“General Appearance” vs. “Special Appearance” in Orange County Family Courts

Posted on 03/31/17 Orange County,Uncategorized

By Andrew Tran, Esq.

One of the common mistakes that parties can make is picking and choosing which court hearings to attend and how they attend those hearings. There are two common types of appearances: a general appearance and a special appearance.  This article discusses the difference between the two types of appearances and the significance that your appearance type may have on your divorce, paternity, child support, spousal support, inter-state family law, domestic violence, or other family law matter in Orange County, California.

General Appearance

A general appearance occurs when the responding party takes part in the action or in some manner which recognizes the authority of the court to proceed. Such participation operates as consent to the court’s exercise of jurisdiction in the proceeding and waives all objections based on lack of personal jurisdiction, defective process, or service of process. This can be accomplished in a couple of the following ways: filing responsive documents or an appearance in court. Depending on when and how a party responds can have a significant legal impact upon the responding party.

Once the Orange County Family Court has “personal jurisdiction” over a respondent, the Court can make any orders relevant to that case such as child support, division of community and separate property, attorney fees, and child custody orders.

One recent case exemplifies the consequences that can be incurred if a party decides to respond too quickly.

Marriage of Obrecht (DCA 6) p. 114

In the recent case of Marriage of Obrecht, Husband and Wife were married in California in 1978. In 1993, they moved to Chile. They then separated in 1995. Since 2010, Husband lived in New York and had little contact with Wife or with California. In November of 2012, Wife filed a Petition for Dissolution of Marriage in California. Wife filed a motion for spousal support and attorney’s fees which was set for January of 2013. Wife served Husband in NY to which he signed an acknowledgment of receipt. Husband did not appear for the hearing in January of 2013, and the court made orders for spousal support and attorney’s fees. In April of 2013, Wife filed a motion to determine spousal support arrears since Husband was not paying. Husband appeared in court. The court determined the arrears and ordered Husband to pay $100/month on the arrears. In July of 2013, Husband moved to quash service of process for lack of jurisdiction and to set aside the earlier orders in January of 2013. Husband claimed that Wife had not lived in California the previous 6 months to her filing of the Petition. The court denied Husband’s motion to quash not because of the jurisdictional issue but because Husband appeared on the April 2013 hearing date but didn’t challenge the jurisdictional issue at that time. Instead, Husband argued the “merits” of the support arrears motion. The court effectively stated that Husband made a general appearance and waived his argument that the court lacked jurisdiction over him.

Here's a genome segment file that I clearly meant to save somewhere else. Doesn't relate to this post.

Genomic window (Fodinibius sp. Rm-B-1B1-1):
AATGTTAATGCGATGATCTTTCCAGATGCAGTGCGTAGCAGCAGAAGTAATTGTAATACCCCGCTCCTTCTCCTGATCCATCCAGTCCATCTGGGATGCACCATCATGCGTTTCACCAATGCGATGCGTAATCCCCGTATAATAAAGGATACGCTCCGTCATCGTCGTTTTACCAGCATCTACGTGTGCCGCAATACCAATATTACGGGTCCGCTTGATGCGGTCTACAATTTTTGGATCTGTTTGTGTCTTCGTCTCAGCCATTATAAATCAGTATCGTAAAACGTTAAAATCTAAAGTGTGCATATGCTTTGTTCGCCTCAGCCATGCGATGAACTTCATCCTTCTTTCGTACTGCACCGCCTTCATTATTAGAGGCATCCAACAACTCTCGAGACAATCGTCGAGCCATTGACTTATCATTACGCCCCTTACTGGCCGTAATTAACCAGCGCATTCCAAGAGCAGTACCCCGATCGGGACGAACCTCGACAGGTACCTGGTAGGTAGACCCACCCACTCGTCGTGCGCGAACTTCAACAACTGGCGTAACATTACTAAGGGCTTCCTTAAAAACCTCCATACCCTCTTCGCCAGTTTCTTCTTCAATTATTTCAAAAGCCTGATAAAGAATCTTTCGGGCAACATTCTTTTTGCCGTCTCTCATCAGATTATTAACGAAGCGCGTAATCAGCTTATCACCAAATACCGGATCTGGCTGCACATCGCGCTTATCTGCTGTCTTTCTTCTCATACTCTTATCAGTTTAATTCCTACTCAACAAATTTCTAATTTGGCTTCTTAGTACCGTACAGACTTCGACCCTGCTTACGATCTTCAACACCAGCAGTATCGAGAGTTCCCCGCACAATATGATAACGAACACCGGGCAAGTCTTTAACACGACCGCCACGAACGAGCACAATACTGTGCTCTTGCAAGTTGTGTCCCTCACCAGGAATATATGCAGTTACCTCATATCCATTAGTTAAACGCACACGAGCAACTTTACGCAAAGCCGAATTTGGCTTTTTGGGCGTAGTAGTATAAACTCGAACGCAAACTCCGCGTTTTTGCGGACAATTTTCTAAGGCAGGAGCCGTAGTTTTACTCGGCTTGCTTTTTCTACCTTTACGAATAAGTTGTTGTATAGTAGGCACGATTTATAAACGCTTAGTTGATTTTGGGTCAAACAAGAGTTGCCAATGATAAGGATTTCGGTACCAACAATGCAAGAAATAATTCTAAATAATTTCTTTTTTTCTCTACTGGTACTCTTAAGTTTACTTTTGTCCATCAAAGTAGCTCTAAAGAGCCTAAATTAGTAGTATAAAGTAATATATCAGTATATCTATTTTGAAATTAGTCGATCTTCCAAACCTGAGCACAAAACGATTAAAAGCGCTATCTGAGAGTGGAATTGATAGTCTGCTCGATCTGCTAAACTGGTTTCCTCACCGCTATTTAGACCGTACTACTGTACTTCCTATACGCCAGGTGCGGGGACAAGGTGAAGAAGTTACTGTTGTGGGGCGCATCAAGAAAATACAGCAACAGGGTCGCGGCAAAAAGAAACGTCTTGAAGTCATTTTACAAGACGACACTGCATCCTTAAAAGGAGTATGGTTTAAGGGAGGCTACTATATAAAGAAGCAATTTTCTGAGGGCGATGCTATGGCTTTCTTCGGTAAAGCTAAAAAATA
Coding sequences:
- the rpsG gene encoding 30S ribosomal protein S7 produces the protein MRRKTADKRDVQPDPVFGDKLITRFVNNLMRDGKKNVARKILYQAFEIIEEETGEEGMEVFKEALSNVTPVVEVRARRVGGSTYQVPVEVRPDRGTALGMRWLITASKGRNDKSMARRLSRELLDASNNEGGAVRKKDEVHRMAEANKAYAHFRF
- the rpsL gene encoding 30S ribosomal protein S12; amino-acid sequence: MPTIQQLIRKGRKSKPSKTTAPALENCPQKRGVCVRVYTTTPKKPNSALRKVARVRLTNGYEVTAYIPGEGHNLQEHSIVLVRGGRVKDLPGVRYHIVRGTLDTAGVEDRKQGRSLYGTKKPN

You can find the opinion here:

Special Appearance

A special appearance is the only way to preserve objections to personal jurisdiction. For example, the party must make an appearance for the sole purpose of objecting to the court’s jurisdiction. This has to be clearly stated. The record must reflect such a special appearance claim.

Jurisdiction is not the only issue that can be raised by a special appearance. Defective service of process can also be raised by special appearance.

To analyze Marriage of Obrecht further, Husband was served with the paperwork for the January 2013 hearing by mail on 12/10/2012. Per California Code of Civil Procedure § 1005, due to Husband residing out of the state (NY), he was entitled to 16 court days plus 10 additional days notice. This meant that Wife should have served Husband by mail on 12/3/2012. She was effectively 1 week late. However, Husband never raised this defective service of process at the April 2013 hearing. He objected in July of 2013, but by then, he had already made a general appearance at the April 2013 hearing. The court noted that for a claim to be preserved such as defective notice, the objection must be raised at the earliest opportunity (April 2013 hearing) and accompanied by some indication of prejudice. Instead, Husband appeared at the April 2013 hearing only to object to the January 2013 order on the merits.

It is important to note that if you ask the court for any relief other than to quash service, you waive your challenge to jurisdiction. Any relief could also include a request for a continuance. It has to be very clear that it is a special appearance.

Don’t make the same mistake. Call or email our office to schedule a free consultation today with one of our attorneys at Wilkinson & Finkbeiner, LLP to discuss how we can help you today.